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Harvard leaders and staff enslaved more than 70 people, report finds

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Harvard University leaders, faculty and staff enslaved more than 70 individuals during the 17th and 18th centuries when slavery was legal in Massachusetts, according to a report chronicling the university’s deep ties to wealth generated from slave labor in the South and Caribbean — and its significant role in the nation’s long history of racial discrimination.

The “Harvard and the Legacy of Slavery” report, made public Tuesday, represents a landmark acknowledgment from one of the world’s most prestigious universities of the breadth of its entanglement with slavery, white supremacy and racial injustice for centuries after its 1636 founding. It also shatters any notion that Harvard, by virtue of its location in New England, was insulated from the evils of economic and social systems based on human bondage. The school pledged $100 million to redress the injustices.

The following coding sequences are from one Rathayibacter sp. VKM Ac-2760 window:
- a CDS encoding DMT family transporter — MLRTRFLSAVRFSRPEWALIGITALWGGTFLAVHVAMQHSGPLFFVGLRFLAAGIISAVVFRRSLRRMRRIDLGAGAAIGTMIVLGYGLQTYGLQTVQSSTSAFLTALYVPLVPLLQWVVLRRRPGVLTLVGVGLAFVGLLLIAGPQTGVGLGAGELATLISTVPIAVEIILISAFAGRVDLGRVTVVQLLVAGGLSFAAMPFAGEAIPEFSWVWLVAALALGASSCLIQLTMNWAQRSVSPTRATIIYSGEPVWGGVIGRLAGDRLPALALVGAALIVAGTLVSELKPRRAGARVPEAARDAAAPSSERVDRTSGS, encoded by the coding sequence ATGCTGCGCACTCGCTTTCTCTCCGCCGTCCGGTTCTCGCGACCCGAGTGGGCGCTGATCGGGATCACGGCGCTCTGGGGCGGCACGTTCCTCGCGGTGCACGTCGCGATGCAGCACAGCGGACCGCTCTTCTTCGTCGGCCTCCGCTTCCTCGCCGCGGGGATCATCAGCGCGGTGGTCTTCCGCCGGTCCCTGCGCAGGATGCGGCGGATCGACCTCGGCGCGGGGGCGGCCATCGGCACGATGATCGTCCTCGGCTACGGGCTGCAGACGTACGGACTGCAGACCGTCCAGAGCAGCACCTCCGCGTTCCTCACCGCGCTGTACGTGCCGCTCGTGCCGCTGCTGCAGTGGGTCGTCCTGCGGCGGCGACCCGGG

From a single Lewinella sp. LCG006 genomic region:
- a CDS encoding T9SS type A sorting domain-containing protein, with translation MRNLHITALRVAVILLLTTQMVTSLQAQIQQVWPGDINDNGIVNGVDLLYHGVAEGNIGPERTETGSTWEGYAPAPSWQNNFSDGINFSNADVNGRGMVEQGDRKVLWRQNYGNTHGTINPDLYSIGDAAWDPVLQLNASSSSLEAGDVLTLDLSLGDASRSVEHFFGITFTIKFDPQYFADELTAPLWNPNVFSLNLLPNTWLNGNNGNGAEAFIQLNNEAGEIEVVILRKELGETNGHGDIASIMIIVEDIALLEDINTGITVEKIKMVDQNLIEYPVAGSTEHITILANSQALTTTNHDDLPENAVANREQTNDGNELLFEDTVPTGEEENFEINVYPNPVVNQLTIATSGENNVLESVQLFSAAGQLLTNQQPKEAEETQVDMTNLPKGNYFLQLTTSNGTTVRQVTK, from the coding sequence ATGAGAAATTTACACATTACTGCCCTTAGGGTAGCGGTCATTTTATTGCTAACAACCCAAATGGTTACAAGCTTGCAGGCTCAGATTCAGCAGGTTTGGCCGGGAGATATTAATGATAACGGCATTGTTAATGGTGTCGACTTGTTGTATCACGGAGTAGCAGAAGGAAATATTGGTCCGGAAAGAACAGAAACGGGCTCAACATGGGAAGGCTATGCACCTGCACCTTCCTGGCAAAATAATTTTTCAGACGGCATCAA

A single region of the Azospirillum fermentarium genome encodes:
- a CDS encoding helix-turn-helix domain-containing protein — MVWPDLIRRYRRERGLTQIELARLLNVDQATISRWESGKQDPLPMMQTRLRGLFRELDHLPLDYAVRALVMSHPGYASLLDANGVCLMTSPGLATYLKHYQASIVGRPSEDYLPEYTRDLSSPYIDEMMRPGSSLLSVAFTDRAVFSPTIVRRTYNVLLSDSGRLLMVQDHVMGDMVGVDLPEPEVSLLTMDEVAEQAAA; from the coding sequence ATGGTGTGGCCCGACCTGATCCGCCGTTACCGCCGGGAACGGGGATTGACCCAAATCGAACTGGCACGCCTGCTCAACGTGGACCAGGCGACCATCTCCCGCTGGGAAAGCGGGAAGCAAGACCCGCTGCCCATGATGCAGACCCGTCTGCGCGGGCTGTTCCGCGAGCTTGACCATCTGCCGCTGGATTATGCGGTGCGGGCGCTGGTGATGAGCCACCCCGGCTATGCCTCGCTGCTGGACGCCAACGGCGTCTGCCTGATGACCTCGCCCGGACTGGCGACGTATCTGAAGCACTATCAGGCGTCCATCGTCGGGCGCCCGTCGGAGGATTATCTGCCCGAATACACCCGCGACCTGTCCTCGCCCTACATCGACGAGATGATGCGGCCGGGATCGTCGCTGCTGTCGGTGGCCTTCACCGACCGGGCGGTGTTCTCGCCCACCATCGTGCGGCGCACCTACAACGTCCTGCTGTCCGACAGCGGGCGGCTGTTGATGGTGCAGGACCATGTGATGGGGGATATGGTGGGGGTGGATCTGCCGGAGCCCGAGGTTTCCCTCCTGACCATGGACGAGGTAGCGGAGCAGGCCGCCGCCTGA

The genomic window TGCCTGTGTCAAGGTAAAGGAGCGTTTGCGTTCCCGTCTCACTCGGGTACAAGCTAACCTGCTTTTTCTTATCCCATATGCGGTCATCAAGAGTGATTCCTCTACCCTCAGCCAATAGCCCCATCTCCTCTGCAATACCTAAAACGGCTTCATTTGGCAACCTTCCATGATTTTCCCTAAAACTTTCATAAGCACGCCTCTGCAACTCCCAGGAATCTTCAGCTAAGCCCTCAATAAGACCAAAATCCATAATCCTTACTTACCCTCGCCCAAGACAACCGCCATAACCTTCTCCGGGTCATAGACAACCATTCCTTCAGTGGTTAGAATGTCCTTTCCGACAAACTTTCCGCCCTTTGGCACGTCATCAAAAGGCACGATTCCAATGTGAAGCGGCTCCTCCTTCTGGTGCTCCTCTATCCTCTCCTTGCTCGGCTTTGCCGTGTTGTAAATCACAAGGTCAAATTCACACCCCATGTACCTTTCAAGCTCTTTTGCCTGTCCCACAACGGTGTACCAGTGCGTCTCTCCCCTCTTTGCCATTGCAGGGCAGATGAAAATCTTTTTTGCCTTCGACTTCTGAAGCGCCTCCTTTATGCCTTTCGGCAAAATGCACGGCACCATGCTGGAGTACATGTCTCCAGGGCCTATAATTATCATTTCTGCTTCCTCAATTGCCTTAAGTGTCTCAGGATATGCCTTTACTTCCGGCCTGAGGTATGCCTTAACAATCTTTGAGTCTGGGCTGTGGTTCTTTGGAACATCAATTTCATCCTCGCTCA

Much of Harvard’s record on slavery and racial discrimination has been known for years. But the report sought to deepen that knowledge and tie it all together in an unsparing portrait of institutional failings. Among its findings:

  • Enslaved people of Indigenous and African descent played an integral role in the Harvard community in its first century and a half. The first Harvard schoolmaster, Nathaniel Eaton, enslaved a man known only as “The Moor,” who served the college’s earliest students. Various Harvard presidents, fellows, overseers, stewards and faculty members enslaved more than 70 people until slavery was outlawed in Massachusetts in 1783. The report did not state a precise count. But the university said the total appears to be 79, dozens more than previously known.